Independence, healthcare business & outpatient spine — 4 spine surgeons discuss the next 5 years
Five years in the healthcare landscape can feel like five minutes. That amount of time will likely bring substantial change in the way care is delivered and reimbursed.
Spine surgeons discussed the current and future landscape of the orthopedic and spine ASC industry as well as physician practice during a keynote panel titled, "ASCs, Orthopedics and Spine: The Next Five Years," at Becker's 14th Annual Spine, Orthopedic and Pain Management-Driven ASC Conference + The Future of Spine in Chicago.
The panelists included:
• Richard Wohns, MD, JD, MBA, founder and president of Puyallup, Wash.-based NeoSpine
• Robin Fowler, MD, chairman and medical director of Atlanta-based Interventional Management Services
• James Lynch, MD, founder and chairman of Reno-based SpineNevada
• Tim Adamson, MD, of Charlotte-based Carolina NeuroSurgery & Spine Associates
What it takes to be independent
Maintaining independence as consolidation sweeps the healthcare industry is no simple feat. Within a saturated market, independent physicians will likely realize the challenge of trying to change the market to support their independence, said Dr. Lynch.
The ultimate goal of an independent spine practice, therefore, involves presenting payers with an easy decision. Demonstrate you are "doing something different and you have a commodity and not just a surgical service," said Dr. Lynch.
For those physicians considering independence or holding on to it steadfastly, Dr. Lynch said knowing the market's intricacies proves crucial. "If you don't educate yourself on the business of medicine and the politics and geopolitical spectrum, and you can't have a conversation with an insurance company and say why you're better, then you deserve to be pushed to the sidelines."
Also, Dr. Wohns noted that narrowing one's focus helps a physician maintain his or her independence. "I delved into outpatient spine procedures," he said. "The niche has helped me balance my work and life and remain independent."
Dr. Adamson added that his practice achieved independence because it is made up of likeminded people. "Nobody really cared about us except us," he said, noting individual physicians must devote the time and energy to fight for their independence.
Dr. Lynch agreed that independence requires effort. He said some physicians may not want to sacrifice time for family and other activities to run a successful independent spine practice.
"At the end of the day, some ski double black [diamonds] and some do greens; some people will sail in the big leagues and some will stay at shore," said Dr. Lynch. "You have to have a leader in the group."
The business of medicine
Successful physicians will delve into the business aspects of their practices. Equipped with business education, a physician will likely enter payer negotiations with more confidence and power.
"It's a lot easier for us [physicians] to learn the business side than a hospital CEO to learn medicine," said Dr. Lynch.
Dr. Adamson's practice utilizes a different business approach, hiring people who view medicine the same way as each other, but understand business a lot better.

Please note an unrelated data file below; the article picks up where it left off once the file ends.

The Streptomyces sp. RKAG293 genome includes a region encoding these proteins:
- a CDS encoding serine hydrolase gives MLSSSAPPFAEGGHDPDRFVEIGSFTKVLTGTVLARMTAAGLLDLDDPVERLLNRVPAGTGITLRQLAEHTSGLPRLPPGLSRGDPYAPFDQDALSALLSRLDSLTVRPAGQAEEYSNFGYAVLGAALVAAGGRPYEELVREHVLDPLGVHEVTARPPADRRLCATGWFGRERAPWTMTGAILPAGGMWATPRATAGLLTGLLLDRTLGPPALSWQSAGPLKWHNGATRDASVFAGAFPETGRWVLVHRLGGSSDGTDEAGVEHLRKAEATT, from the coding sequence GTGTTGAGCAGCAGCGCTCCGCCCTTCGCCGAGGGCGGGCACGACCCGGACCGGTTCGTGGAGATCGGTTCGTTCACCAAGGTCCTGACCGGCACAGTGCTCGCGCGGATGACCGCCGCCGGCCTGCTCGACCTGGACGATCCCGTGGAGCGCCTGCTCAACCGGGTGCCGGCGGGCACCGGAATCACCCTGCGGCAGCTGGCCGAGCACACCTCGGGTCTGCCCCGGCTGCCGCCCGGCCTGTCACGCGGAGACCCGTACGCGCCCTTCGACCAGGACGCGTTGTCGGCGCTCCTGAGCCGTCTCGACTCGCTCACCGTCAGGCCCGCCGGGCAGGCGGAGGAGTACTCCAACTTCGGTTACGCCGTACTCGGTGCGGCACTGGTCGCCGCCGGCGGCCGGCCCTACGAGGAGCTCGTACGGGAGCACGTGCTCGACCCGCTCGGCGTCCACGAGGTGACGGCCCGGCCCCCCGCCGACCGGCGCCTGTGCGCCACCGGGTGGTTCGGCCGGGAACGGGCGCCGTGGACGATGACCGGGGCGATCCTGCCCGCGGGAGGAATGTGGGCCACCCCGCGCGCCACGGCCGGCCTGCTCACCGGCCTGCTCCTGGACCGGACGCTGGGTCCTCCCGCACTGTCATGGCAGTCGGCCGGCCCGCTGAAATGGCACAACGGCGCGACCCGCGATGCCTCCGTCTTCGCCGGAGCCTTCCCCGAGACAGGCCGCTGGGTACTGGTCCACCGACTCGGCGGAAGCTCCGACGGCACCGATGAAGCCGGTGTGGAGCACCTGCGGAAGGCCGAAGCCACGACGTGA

"We don't try to blend the medical and business side much," said Dr. Adamson.
Ultimately, you have to love what you do, said Dr. Fowler, who began his career at a hospital and then opened an ASC. He built his business by collaborating with strong partners.
"A year after I began the ASC, I wanted to expand locations," he said. "Physicians try to do everything themselves, but it is impossible to practice full time and take care of scheduling and keep abreast of regulatory changes and so on. You have to have good partners. It's a learning process."
The move to outpatient
The advancement of spinal technologies and techniques will continue to push more procedures into the outpatient setting.
"Patients want to get out the door. I think outcomes really are going to be an important goal going forward," said Dr. Adamson.
CMS added nine codes for spine procedures to the ASC-payable list, which took effect Jan. 1, 2015. Dr. Wohns took this as a sign that major payers were getting on board with outpatient spine procedures.
"I want that trend to catch on around the country," he said. "Patients will not accept the huge cost of spine procedures at hospitals anymore, and they will turn to ASCs."
Dr. Wohns initially looked into the safety and cost-effectiveness of outpatient spine surgeries while he was completing his master's in business administration degree. He conducted an outcomes study at business school.
"I used my outcomes database to get my first payer contract," he said. "If you go to payers with outcomes data, it is very powerful. They see not just the cost savings but also the patient satisfaction."
Advice for the next five years
With the healthcare landscape evolving as quickly as it is, physicians will find collaboration is key. Dr. Fowler urged physicians and healthcare providers to serve as resources for one another. "Don't live in a vacuum," he said.
Also, it is important for physicians to focus their time on what they like best and eliminate the things they don't, said Dr. Wohns.
While it takes a lot of discipline to let something go, according to Dr. Wohns, the things you like to do will take up the time and space of the things you don't.
"I gave up brain procedures when I went to law school and I've never looked back," said Dr. Wohns. "That was a big decision but it gave me more time to perform spine procedures, which I like to do."
More articles on ASC issues:
4 ways to repair the healthcare system
Physician compensation continues to escalate; here's why it shows no signs of slowing down, for now
Eliminate the layers of bureaucracy — Dr. Louis Levitt on why ASCs are poised for healthcare's future
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